As April 15 quickly approaches and Americans start to file tax returns, a large number of people will be in for a shock.
And it’s not a bigger-than-expected refund.
Many will learn their taxes have already been filed – by someone else using their identity.
Identity theft and tax fraud are on the rise in 2016, with an increasing number of fraudulent tax filings to the Internal Revenue Service through such popular online programs as TurboTax, H&R Block, and eFile. Con artists use information such as Social Security numbers to file taxes and get a job falsely – resulting in the IRS having inaccurate taxpayer income data.
One such case was a 29-year-old Okeechobee woman who filed a report in January with the local Sheriff’s office after discovering a tax return was previously submitted in her name, giving the thieves a refund of $1,500.
According to the IRS, there were nearly 736,000 reports of fraudulent contacts since 2013, a majority of those by scammers posing as IRS agents. Phone rip-offs have cost taxpayers more than $23 million, the agency says.
With more taxpayers turning to the Internet to file taxes quickly and easily, the problem of identity theft is far from a minor nuisance. The IRS estimates it prevented $24.2 billion in identity theft in 2013; a report by the U.S. Government Accountability Office shows the IRS still paid $5.8 billion in fraudulent refunds, up from $3.6 billion the year before.
Seniors and immigrants are particularly vulnerable to identity theft, IRS officials say. Usually, the scam begins with a call to victims asking for Social Security numbers.
“Callers claim to be employees of the IRS, but are not,” the IRS website advises. “These con artists can sound convincing when they call. They use fake names and bogus IRS identification badge numbers. They may know a lot about their targets, and they usually alter the caller ID to make it look like the IRS is calling.”
In a recent Context Florida op-ed, Apryl Marie Fogel of the 60 Plus Association, a nonpartisan senior advocacy group, warns that the use of technology and a lack of online security will only increase the problem.
“There are literally millions of online accounts that criminals can use to prey on legitimate taxpayers, stealing their identity and pocketing their hard-earned money,” she writes. “Everyone is at risk, especially seniors.”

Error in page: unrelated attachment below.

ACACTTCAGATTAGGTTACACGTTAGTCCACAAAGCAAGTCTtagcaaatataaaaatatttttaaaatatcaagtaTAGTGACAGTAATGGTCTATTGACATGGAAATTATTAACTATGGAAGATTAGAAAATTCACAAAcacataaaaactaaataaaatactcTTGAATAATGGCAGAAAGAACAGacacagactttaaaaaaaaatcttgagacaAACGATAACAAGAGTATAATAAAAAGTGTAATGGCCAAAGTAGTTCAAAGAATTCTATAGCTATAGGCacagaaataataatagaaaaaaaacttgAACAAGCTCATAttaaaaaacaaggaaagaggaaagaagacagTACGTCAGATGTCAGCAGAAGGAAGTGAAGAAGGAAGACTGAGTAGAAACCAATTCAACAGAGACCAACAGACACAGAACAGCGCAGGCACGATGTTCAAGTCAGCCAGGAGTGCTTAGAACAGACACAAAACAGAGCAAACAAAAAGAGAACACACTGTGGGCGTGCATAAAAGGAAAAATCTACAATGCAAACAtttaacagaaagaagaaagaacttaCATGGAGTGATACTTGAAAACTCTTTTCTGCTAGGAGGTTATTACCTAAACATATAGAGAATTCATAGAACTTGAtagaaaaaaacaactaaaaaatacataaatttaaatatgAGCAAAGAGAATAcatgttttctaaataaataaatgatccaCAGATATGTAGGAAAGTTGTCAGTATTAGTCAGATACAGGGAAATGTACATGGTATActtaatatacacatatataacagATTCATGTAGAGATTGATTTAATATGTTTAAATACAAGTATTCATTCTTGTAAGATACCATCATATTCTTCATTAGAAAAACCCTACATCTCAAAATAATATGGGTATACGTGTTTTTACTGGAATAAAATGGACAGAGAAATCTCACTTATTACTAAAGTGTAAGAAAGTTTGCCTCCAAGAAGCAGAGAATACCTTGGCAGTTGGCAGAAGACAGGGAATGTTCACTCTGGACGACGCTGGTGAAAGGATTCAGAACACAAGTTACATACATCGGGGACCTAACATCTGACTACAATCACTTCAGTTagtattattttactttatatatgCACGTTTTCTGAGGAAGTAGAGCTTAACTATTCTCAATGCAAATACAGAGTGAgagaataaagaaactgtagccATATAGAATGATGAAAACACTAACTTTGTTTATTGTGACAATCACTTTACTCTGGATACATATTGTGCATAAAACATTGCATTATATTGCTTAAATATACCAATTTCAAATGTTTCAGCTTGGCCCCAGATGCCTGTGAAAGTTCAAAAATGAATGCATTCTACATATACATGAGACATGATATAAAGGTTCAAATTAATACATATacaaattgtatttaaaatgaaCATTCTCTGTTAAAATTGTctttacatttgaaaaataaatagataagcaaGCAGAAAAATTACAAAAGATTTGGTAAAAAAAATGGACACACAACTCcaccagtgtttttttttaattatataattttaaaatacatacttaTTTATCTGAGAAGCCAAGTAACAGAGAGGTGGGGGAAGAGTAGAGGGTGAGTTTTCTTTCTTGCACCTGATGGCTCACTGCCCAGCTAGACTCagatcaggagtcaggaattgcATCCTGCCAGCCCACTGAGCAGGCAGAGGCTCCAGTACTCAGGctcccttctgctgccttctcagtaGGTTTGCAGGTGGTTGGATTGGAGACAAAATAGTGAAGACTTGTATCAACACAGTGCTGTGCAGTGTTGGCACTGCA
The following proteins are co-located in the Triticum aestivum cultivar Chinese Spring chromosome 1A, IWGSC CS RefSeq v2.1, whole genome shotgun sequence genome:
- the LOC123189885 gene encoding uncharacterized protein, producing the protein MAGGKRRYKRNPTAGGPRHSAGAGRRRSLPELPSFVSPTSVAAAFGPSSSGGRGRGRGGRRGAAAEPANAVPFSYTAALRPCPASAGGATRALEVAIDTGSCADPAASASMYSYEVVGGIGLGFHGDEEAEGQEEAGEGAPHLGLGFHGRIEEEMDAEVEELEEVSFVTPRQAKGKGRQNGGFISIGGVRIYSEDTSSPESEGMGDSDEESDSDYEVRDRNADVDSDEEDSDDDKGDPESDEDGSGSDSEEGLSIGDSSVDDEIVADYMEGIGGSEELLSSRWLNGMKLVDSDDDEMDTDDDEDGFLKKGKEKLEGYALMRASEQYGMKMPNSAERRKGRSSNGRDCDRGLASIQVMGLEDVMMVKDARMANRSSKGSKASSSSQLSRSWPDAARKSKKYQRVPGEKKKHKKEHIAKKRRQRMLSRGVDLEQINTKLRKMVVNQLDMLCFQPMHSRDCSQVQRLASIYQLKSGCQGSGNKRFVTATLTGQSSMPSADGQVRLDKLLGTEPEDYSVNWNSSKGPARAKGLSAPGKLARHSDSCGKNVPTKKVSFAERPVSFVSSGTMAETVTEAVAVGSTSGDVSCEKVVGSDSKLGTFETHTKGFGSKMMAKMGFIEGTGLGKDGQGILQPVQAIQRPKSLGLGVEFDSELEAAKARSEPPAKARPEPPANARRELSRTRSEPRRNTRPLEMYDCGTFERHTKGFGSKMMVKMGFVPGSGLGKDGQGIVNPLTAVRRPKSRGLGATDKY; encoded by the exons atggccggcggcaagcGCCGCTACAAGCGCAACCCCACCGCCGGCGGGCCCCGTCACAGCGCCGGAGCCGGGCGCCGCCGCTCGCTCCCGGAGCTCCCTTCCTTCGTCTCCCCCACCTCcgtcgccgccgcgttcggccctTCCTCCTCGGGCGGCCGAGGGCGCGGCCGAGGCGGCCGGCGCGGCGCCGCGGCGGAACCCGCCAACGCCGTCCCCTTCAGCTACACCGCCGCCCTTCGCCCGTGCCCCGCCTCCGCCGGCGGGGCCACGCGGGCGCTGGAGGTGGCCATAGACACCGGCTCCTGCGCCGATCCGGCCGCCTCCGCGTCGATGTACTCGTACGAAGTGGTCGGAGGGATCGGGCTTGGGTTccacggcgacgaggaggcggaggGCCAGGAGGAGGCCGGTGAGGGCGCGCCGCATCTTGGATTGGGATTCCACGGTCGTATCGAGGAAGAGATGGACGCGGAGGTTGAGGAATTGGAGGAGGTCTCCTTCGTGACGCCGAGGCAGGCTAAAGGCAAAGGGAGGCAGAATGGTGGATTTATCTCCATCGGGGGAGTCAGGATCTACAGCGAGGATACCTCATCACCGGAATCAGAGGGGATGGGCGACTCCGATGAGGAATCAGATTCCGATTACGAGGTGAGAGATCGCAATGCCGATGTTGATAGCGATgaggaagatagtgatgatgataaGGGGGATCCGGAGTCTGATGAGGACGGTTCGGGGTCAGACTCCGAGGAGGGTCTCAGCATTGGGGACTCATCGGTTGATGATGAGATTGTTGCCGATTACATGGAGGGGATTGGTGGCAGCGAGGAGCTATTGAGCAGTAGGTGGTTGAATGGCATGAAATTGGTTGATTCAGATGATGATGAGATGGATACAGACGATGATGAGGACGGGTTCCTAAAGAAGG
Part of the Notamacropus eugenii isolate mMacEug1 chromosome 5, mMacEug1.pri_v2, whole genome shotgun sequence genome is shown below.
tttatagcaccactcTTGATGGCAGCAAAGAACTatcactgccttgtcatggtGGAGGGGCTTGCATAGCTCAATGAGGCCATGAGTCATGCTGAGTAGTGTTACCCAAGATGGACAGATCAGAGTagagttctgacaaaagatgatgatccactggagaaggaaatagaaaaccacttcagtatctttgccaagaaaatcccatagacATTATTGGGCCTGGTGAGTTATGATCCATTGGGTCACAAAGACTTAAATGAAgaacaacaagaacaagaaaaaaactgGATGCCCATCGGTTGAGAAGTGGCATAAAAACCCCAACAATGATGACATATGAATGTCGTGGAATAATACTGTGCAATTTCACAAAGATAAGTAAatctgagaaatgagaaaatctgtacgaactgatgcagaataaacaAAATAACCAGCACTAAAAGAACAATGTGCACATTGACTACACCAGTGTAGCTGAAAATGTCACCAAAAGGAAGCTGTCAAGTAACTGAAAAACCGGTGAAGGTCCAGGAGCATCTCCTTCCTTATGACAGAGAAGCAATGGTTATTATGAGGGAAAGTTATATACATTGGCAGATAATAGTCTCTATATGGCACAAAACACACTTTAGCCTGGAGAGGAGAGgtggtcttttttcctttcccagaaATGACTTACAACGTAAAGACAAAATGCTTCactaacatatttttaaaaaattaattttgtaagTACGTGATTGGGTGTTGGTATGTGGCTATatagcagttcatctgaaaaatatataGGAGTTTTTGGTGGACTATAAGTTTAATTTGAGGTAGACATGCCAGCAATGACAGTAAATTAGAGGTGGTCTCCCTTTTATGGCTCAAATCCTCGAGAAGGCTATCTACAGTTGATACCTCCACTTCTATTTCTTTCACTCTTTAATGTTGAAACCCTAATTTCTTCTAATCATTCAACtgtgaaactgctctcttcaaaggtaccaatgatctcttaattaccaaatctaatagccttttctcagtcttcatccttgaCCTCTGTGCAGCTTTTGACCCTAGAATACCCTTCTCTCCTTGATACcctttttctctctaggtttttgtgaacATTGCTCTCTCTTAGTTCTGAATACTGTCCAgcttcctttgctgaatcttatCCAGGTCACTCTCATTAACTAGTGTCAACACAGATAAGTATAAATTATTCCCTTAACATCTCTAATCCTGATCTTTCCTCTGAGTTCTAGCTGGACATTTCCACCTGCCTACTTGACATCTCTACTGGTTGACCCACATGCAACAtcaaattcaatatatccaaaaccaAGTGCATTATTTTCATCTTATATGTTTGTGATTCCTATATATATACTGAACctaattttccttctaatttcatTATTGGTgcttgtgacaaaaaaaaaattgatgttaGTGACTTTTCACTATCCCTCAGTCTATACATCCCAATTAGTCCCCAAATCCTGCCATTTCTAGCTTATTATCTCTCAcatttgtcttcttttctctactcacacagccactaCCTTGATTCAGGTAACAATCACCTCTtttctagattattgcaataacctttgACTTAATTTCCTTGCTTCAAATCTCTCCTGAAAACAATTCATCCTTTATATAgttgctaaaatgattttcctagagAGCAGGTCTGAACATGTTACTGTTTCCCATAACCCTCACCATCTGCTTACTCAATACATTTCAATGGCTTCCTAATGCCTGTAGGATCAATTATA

As an example, Fogel points to the 2015 instance of two former TurboTax employees who acknowledged the existence of accounts that “were 100 percent used only for fraud.” The pair accused TurboTax management of “forbidding” either flagging or turning off the fake accounts while refusing to implement security measures to stop widespread fraud.
In Florida, Attorney Gen. Pam Bondi’s office released a checklist to help safeguard taxpayers from fraud and identity theft:
- File tax returns early;
- Research tax preparers thoroughly before providing personal information;
- When filing electronically, Use a secure Internet connection. Do not use unsecured, publicly available Wi-Fi hot spots;
- Mail tax returns directly from the post office, not from home;
- Many taxpayers are eligible for an Identity Protection PIN from the IRS. Should someone enrolled in the IRS IP PIN program and file a return with an incorrect PIN, the IRS will reject or delay the return until submitted with the correct PIN and the taxpayer’s identity is confirmed. To obtain an IRS IP PIN IRS.gov;
- The IRS will never initiate contact by email, phone, text or social media. If the IRS needs information, it will first contact by mail; and
- If a Social Security number has been compromised, contact the IRS ID Theft Protection Specialized Unit at (800) 908-4490.
Also, the 60 Plus Association issued a news alert/fact sheet with tips, precautions and things to keep in mind to avoid being scammed, which includes information about the IRS services available for seniors and others with low incomes. 60 Plus also provides an online resource with more information geared toward older adults: www.60Plus.org/StopIRSScams.